'Slacktivism' groups claim credit for Apple supplier audits after the fact
The two websites, Change.org and SumOfUs.org, issued press releases this morning suggesting that petitions they hosted were a motivating force behind Apple's supplier investigation, despite the fact that both publicity efforts occurred after Apple outlined its latest efforts in policing its supplier accountability policy.
Taren Stinebrickner-Kauffman, the executive director of SumOfUs.org, stated in a press release that additional details Apple had just released about its partnership with the FLA "came just a few days after consumer advocacy groups," including her own and Change.org, collectively "delivered over a quarter of a million petition signatures calling on Apple to address abysmal working conditions in its supply chain in time to produce an ethical iPhone 5."
Participants signing the petitions didn't actually do anything apart from supplying one of the two websites with their name and contact information, a growing movement known as "slacktivism," which is defined as participating in "'feel-good' measures, in support of an issue or social cause, that have little or no practical effect other than to make the person doing it feel satisfaction."
While claiming credit for exerting "pressure" that prompted Apple to work with the FLA, Stinebrickner-Kauffman in the same press release paragraph chided Apple's actions as meaningless and disingenuous, writing that "instead of actually solving the problem, theyâre trying to whitewash it" by "hiring a business-funded group with a long track record of serving as a corporate mouthpiece." As a "business" "funding" the FLA, Apple is currently unique among its technology manufacturing peers, none of whom were mentioned by either Change.org or SumOfUs.org.
Empowering social change after the fact
A parallel press release issued by the same Meltwater Press publicity firm credited a petition by Change.org for Apple's efforts, with the blurb "viral Change.org campaign prompts Apple to ask the Fair Labor Association to investigate labor conditions in Chinese factories and publish reports."
The release quoted Mark Shields, who originated the Change.org petition drive, as saying "as an Apple consumer, I'm relieved to hear that Tim Cook is taking this seriously and breaking ground in the industry with Fair Labor Association auditing. But Apple still needs to use some of their trademark creativity and problem solving to create a worker protection plan for new products — especially the upcoming iPad3 — so that they're proactively taking care of their workers."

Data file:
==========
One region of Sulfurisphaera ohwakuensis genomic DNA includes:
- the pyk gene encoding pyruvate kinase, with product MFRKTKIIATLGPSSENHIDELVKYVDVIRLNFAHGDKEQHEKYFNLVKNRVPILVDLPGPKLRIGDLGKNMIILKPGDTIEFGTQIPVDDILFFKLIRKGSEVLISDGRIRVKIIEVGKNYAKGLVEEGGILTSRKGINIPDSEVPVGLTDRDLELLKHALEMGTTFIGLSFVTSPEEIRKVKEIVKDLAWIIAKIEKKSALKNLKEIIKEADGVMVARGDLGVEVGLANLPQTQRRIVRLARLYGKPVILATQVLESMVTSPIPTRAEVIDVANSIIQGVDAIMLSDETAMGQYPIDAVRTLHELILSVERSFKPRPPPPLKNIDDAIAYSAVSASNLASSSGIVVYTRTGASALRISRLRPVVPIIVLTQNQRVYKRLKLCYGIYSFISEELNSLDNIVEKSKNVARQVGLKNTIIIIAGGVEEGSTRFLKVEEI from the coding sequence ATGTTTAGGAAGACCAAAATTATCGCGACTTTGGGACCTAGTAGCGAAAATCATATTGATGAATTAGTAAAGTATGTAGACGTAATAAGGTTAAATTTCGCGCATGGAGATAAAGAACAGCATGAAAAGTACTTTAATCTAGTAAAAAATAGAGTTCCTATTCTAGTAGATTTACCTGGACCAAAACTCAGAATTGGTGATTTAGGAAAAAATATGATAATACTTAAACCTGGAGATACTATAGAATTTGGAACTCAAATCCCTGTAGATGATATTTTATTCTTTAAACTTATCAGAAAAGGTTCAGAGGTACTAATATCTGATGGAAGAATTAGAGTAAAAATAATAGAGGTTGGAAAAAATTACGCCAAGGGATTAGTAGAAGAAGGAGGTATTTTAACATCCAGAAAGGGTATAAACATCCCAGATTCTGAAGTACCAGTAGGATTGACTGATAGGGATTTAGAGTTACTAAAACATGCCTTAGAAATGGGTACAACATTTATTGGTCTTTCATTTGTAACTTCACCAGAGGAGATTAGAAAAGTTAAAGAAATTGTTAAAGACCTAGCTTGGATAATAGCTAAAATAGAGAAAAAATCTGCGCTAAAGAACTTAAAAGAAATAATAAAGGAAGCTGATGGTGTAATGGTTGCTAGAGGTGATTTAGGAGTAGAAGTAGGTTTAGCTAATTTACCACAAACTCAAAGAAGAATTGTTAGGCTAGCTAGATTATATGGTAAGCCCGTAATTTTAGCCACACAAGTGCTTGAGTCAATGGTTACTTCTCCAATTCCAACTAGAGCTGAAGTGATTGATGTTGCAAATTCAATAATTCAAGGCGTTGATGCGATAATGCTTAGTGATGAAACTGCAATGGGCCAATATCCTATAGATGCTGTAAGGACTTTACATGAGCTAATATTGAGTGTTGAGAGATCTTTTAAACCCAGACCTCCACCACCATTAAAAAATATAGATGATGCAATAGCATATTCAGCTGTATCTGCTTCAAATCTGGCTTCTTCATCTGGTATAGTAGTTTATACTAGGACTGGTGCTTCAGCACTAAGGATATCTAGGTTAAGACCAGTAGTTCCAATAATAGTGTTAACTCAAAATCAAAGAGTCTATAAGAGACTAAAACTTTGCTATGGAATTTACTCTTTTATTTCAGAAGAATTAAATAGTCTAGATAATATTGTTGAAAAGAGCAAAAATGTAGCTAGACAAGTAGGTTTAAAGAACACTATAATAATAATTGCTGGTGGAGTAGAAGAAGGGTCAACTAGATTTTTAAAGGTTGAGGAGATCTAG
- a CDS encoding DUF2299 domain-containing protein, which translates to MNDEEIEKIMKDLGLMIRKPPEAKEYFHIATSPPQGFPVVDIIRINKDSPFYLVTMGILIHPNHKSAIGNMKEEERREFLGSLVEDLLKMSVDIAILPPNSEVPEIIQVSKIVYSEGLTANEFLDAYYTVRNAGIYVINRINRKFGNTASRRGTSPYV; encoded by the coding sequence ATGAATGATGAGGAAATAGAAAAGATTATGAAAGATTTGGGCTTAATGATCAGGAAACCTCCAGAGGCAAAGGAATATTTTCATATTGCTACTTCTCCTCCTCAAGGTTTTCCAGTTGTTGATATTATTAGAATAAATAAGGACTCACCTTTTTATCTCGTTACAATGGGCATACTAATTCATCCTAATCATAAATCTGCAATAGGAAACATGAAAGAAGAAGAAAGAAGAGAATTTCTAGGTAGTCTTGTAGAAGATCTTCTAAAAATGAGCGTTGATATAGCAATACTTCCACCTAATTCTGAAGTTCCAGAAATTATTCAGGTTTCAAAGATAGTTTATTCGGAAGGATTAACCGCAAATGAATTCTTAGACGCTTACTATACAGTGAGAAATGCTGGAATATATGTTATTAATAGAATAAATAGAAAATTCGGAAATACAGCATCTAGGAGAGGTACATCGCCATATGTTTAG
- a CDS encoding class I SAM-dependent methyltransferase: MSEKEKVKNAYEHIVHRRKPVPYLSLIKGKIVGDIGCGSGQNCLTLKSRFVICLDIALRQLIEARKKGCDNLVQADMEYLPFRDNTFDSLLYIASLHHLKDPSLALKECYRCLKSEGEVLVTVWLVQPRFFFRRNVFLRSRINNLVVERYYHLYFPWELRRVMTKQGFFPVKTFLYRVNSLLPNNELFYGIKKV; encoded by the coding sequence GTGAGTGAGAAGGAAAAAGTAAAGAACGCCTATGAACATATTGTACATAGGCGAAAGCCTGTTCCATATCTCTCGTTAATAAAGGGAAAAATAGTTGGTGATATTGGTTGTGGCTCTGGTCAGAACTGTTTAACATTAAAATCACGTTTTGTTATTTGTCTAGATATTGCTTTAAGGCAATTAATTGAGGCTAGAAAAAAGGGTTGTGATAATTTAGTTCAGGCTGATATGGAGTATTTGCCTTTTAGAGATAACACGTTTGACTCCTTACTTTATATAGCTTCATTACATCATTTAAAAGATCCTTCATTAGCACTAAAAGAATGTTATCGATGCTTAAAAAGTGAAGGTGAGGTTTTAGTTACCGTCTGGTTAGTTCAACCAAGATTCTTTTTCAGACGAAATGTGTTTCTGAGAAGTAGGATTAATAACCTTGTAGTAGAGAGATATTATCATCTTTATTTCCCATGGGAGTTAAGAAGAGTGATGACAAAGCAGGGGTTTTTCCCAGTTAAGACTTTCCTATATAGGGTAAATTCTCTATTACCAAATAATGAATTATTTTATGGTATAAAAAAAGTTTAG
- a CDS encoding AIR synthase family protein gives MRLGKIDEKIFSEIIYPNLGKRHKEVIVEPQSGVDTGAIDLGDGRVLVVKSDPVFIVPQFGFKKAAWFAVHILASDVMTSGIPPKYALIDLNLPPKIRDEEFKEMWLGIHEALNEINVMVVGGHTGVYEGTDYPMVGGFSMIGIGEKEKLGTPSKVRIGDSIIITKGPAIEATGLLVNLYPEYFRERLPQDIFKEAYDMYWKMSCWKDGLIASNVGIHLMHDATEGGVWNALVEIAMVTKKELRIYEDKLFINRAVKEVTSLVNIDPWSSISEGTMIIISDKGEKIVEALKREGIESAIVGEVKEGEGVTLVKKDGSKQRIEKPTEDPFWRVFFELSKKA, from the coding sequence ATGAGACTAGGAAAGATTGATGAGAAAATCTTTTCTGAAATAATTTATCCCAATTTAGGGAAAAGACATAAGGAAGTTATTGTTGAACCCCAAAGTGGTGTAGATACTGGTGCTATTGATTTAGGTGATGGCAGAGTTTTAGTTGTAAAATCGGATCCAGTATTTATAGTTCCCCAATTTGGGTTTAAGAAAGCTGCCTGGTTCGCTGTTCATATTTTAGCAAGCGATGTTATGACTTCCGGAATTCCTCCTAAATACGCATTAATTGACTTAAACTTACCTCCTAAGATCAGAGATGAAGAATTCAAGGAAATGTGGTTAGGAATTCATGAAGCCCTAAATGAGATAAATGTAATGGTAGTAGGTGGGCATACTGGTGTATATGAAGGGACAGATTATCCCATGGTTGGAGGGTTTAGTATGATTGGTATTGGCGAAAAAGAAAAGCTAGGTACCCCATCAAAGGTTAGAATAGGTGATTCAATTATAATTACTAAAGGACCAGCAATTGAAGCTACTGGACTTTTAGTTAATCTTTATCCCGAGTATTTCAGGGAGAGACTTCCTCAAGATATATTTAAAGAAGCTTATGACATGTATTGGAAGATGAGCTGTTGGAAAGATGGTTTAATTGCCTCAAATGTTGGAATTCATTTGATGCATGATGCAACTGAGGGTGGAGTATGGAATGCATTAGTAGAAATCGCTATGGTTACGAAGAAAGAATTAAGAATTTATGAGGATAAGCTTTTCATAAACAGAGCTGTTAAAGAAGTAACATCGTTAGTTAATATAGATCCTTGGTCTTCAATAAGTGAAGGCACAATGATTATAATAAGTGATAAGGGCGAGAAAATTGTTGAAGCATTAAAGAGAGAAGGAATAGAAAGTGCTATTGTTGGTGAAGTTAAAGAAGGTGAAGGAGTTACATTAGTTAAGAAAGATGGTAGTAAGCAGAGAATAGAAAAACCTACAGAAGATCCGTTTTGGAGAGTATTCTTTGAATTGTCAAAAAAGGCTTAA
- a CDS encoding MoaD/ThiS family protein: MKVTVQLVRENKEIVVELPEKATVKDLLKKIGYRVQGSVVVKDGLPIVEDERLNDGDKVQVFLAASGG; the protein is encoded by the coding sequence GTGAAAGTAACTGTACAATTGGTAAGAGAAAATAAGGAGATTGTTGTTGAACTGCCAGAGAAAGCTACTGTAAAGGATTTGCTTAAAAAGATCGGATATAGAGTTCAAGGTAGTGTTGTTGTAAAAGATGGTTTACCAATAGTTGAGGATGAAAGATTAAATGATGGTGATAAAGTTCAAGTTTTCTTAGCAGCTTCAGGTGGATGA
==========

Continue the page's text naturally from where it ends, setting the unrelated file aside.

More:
Amanda Kloer, the director of organizing for Change.org, wrote in the same press release that her site "is all about empowering people like Mark to win campaigns for social change, and it's been incredible to see his campaign's growth and Apple's announcement today."
Apple's chief executive Tim Cook actually announced plans to work with the FLA a month ago, as part of the annual release of the company's Supplier Responsibility Progress Report.
Apple began reporting the results of its audits of overseas suppliers in 2007, and has issued candid, public annual reports of its findings and what steps it has taken to correct the problems ever since.
A variety of media sources and publicity or fundraising organizations have jumped on the reports to accuse Apple of, for example, using underage labor or allowing the unsafe use of toxic chemicals, after the company reported discovering through hundreds of audits conducted each year that several of its contractors had failed to meet its standards and after Apple had taken action to stop the activities or terminate its relationship with the offending contractors.
Publicity at any cost
Prior to Apple's Supplier Responsibility Progress Reports, the company had for several years reported its pioneering efforts to reduce toxics and ewaste internationally, efforts that were similarly turned around by critics to draw attention to their organizations.
In 2005 and 2006, a series of campaigns waged by Greenpeace and the Silicon Valley Toxics Coalition began using the company's rapidly growing visibility to kickstart their fundraising drives, with accusations that falsely suggested Apple was shipping sending toxic trash to third world countries and was involved in the "use of prison work programs where super-exploited, under-protected captive workers are subject to toxic exposure."
Greenpeace, in its "greener guide to electronics" praised HP for publishing toxics reduction goals that the company subsequently failed to meet, while ranking Apple as "partially bad" for failing to trumpet its goals publicly, despite having actually taken more effective action.